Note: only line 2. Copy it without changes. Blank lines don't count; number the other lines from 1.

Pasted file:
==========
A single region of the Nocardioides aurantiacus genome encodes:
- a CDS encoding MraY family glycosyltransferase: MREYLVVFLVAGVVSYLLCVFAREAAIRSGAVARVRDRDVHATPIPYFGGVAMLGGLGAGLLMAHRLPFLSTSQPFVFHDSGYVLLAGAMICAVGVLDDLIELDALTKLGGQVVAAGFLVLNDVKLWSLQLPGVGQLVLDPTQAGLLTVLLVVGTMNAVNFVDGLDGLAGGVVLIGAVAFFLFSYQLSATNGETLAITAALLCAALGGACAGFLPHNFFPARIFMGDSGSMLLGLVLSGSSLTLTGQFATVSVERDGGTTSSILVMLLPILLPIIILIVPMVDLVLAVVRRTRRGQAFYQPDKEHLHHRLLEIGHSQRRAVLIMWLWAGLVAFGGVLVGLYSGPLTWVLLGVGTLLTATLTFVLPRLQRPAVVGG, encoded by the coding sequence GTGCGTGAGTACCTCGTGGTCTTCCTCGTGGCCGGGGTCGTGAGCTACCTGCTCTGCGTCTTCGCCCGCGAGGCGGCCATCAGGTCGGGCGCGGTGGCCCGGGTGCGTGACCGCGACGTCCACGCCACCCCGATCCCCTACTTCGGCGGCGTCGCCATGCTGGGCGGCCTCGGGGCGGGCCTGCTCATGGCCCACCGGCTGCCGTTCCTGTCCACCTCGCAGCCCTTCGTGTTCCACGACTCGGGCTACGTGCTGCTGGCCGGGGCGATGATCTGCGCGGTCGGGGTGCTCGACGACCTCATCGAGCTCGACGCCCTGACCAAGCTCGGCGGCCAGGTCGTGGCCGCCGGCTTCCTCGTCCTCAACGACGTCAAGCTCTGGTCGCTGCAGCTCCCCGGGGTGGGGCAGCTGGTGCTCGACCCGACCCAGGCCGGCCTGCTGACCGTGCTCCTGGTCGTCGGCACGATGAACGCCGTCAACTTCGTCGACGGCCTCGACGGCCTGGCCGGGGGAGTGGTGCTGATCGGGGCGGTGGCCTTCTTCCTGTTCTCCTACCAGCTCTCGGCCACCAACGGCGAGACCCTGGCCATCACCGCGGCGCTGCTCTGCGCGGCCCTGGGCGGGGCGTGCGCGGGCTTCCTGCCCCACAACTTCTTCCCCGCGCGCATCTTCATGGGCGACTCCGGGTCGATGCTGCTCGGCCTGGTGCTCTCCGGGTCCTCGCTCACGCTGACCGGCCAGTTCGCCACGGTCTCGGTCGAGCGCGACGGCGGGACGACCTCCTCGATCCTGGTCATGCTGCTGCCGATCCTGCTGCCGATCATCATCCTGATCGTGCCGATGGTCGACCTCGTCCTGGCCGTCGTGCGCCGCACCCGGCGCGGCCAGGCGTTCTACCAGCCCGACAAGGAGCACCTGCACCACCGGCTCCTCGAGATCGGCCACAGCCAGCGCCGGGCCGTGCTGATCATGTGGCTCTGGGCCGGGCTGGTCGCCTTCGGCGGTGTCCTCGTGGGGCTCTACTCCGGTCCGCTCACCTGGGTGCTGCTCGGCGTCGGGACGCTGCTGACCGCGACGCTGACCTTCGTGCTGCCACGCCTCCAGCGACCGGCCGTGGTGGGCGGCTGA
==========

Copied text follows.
- a CDS encoding MraY family glycosyltransferase: MREYLVVFLVAGVVSYLLCVFAREAAIRSGAVARVRDRDVHATPIPYFGGVAMLGGLGAGLLMAHRLPFLSTSQPFVFHDSGYVLLAGAMICAVGVLDDLIELDALTKLGGQVVAAGFLVLNDVKLWSLQLPGVGQLVLDPTQAGLLTVLLVVGTMNAVNFVDGLDGLAGGVVLIGAVAFFLFSYQLSATNGETLAITAALLCAALGGACAGFLPHNFFPARIFMGDSGSMLLGLVLSGSSLTLTGQFATVSVERDGGTTSSILVMLLPILLPIIILIVPMVDLVLAVVRRTRRGQAFYQPDKEHLHHRLLEIGHSQRRAVLIMWLWAGLVAFGGVLVGLYSGPLTWVLLGVGTLLTATLTFVLPRLQRPAVVGG, encoded by the coding sequence GTGCGTGAGTACCTCGTGGTCTTCCTCGTGGCCGGGGTCGTGAGCTACCTGCTCTGCGTCTTCGCCCGCGAGGCGGCCATCAGGTCGGGCGCGGTGGCCCGGGTGCGTGACCGCGACGTCCACGCCACCCCGATCCCCTACTTCGGCGGCGTCGCCATGCTGGGCGGCCTCGGGGCGGGCCTGCTCATGGCCCACCGGCTGCCGTTCCTGTCCACCTCGCAGCCCTTCGTGTTCCACGACTCGGGCTACGTGCTGCTGGCCGGGGCGATGATCTGCGCGGTCGGGGTGCTCGACGACCTCATCGAGCTCGACGCCCTGACCAAGCTCGGCGGCCAGGTCGTGGCCGCCGGCTTCCTCGTCCTCAACGACGTCAAGCTCTGGTCGCTGCAGCTCCCCGGGGTGGGGCAGCTGGTGCTCGACCCGACCCAGGCCGGCCTGCTGACCGTGCTCCTGGTCGTCGGCACGATGAACGCCGTCAACTTCGTCGACGGCCTCGACGGCCTGGCCGGGGGAGTGGTGCTGATCGGGGCGGTGGCCTTCTTCCTGTTCTCCTACCAGCTCTCGGCCACCAACGGCGAGACCCTGGCCATCACCGCGGCGCTGCTCTGCGCGGCCCTGGGCGGGGCGTGCGCGGGCTTCCTGCCCCACAACTTCTTCCCCGCGCGCATCTTCATGGGCGACTCCGGGTCGATGCTGCTCGGCCTGGTGCTCTCCGGGTCCTCGCTCACGCTGACCGGCCAGTTCGCCACGGTCTCGGTCGAGCGCGACGGCGGGACGACCTCCTCGATCCTGGTCATGCTGCTGCCGATCCTGCTGCCGATCATCATCCTGATCGTGCCGATGGTCGACCTCGTCCTGGCCGTCGTGCGCCGCACCCGGCGCGGCCAGGCGTTCTACCAGCCCGACAAGGAGCACCTGCACCACCGGCTCCTCGAGATCGGCCACAGCCAGCGCCGGGCCGTGCTGATCATGTGGCTCTGGGCCGGGCTGGTCGCCTTCGGCGGTGTCCTCGTGGGGCTCTACTCCGGTCCGCTCACCTGGGTGCTGCTCGGCGTCGGGACGCTGCTGACCGCGACGCTGACCTTCGTGCTGCCACGCCTCCAGCGACCGGCCGTGGTGGGCGGCTGA